The two we were with are both DMs and instructors who have many dives under their belts and have been here a bunch of times – it was quite helpful having someone the staff knew and who could answer our questions / get us pointed in the right direction. We filled out some paperwork, gave the BT staff picture IDs and cert cards and then upgraded our tanks to 92 / 100 cu/ft for $8 per dive – IMO, worth it. We brought our own weights so we avoided the $10 fee to rent them. They had the two of us and the other folks added to our group sit down and watch a safety video – very exciting – and then our guide (Sherry – who was GREAT!) gave us a description of the mine, some of the trails, what we could expect to see and do. This turned in to a briefing for our first dive. We were then told to gear up and meet by the Mule Entrance to the mine. EVERYTHING is escorted once you pass that door, I’m sure for insurance purposes – someone; either your guide or one of the safety crew assigned to your team leads you in and out of the mine. Up top there are bathrooms, a surface interval lounge in case the weather is bad and a locker / shower area. Don’t know if the showers worked or not.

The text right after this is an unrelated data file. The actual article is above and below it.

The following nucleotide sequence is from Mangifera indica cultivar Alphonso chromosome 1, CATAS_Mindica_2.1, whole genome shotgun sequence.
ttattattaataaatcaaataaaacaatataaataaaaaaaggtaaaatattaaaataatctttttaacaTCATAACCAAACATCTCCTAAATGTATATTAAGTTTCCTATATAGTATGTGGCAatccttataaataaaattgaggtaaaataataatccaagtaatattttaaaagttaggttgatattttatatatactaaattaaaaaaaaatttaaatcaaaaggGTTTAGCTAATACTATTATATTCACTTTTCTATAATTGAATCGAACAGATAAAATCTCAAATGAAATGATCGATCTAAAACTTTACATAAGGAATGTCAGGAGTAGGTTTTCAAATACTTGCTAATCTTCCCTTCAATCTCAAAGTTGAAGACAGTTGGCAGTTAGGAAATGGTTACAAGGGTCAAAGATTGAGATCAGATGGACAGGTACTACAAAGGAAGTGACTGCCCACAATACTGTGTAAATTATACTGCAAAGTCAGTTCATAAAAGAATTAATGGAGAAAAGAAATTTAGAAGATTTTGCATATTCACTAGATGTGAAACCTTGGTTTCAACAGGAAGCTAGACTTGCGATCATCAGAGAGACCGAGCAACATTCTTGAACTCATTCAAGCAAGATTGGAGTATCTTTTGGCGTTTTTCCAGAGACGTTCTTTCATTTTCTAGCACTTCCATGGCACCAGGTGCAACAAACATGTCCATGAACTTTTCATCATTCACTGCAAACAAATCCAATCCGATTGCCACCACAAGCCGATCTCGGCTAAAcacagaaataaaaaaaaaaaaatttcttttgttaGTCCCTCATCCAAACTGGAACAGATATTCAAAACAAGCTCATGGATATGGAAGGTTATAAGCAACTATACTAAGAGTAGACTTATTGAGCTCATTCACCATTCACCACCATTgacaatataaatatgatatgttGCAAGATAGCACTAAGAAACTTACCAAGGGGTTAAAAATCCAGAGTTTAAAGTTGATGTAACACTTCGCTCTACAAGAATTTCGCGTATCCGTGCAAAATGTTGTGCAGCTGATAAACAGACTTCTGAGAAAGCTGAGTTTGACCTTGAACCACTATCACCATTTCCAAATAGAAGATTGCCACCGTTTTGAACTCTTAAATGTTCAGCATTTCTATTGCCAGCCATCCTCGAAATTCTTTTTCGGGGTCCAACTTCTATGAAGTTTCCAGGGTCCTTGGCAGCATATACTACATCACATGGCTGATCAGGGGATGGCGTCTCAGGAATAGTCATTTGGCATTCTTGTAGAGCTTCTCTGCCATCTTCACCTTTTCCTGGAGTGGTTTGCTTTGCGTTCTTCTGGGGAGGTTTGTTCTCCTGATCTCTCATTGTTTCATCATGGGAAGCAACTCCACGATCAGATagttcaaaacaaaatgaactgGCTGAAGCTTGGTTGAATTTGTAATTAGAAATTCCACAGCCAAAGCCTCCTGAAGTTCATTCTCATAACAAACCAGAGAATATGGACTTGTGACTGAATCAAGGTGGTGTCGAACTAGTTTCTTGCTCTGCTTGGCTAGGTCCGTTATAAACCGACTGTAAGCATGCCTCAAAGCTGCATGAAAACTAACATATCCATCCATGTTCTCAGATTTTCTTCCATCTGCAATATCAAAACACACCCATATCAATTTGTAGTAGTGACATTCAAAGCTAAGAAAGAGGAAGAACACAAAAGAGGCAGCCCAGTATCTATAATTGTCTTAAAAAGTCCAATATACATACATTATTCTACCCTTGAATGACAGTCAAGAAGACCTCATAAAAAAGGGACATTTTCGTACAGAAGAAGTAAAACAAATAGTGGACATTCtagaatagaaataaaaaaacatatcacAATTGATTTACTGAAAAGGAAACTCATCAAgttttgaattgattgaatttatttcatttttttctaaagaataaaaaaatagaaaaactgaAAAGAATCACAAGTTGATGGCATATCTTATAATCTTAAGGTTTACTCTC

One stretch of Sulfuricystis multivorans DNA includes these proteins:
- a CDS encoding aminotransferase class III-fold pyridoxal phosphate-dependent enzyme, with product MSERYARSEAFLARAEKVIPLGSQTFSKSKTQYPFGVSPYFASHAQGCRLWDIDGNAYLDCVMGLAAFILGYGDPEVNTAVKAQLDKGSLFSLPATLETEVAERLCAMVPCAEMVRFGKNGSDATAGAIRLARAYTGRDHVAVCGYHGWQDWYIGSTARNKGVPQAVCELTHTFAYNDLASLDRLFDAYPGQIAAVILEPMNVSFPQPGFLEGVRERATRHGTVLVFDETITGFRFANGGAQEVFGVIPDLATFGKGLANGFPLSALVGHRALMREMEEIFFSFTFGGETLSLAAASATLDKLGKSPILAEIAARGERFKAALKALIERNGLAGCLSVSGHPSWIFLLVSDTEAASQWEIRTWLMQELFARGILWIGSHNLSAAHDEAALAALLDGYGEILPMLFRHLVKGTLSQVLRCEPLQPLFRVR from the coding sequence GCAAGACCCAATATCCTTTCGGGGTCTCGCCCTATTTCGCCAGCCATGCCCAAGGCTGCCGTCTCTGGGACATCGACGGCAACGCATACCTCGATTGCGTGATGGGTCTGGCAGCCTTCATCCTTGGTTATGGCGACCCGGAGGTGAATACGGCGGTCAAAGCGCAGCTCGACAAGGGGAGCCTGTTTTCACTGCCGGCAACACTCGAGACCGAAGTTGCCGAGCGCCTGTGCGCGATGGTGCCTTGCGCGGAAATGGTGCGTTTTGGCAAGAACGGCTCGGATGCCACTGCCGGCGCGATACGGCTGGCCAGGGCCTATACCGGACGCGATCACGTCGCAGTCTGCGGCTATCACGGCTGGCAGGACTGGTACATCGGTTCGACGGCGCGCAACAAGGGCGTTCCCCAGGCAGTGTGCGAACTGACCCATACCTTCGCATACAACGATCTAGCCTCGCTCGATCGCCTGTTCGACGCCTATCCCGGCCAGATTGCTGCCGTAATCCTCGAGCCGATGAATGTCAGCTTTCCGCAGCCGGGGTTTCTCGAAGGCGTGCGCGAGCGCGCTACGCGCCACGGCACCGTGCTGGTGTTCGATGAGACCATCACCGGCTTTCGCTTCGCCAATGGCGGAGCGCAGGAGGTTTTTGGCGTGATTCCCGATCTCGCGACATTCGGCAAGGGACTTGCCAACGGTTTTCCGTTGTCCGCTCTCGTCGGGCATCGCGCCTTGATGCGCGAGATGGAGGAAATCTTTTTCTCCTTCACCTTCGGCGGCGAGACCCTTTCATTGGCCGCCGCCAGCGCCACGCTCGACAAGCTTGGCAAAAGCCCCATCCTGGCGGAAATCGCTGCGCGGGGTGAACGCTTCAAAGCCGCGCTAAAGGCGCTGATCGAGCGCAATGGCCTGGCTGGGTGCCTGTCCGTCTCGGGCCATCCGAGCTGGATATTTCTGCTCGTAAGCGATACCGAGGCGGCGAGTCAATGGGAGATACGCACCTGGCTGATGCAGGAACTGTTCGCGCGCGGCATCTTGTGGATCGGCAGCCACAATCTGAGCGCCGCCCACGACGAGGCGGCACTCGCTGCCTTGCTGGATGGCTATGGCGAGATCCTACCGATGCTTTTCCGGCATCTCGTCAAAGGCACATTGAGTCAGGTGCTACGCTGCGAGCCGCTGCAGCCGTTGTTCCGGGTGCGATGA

The first trip down you bring EVERYTHING you’ll dive with for the two days, weights, cameras, exposure suit, etc. There are 67 steps and long ramps to walk down total drop probably about 100ft. ending at a “dock” where they tank fill area and benches are. We grabbed our tanks and got everything set up. Once that was done someone from the staff did a gear check before we donned our BC’s, gloves and hoods. Jess and I recently bought Whites Fusion dry suits but they haven’t arrived yet so she dove a 7mm full suit and I dove my 7mm gold core farmer john. We arrived at 8:30 and hit the water at 10:40. There was a good bit of waiting for everyone to get there, suited and queued up by the Mule Entrance so it was a little putzy.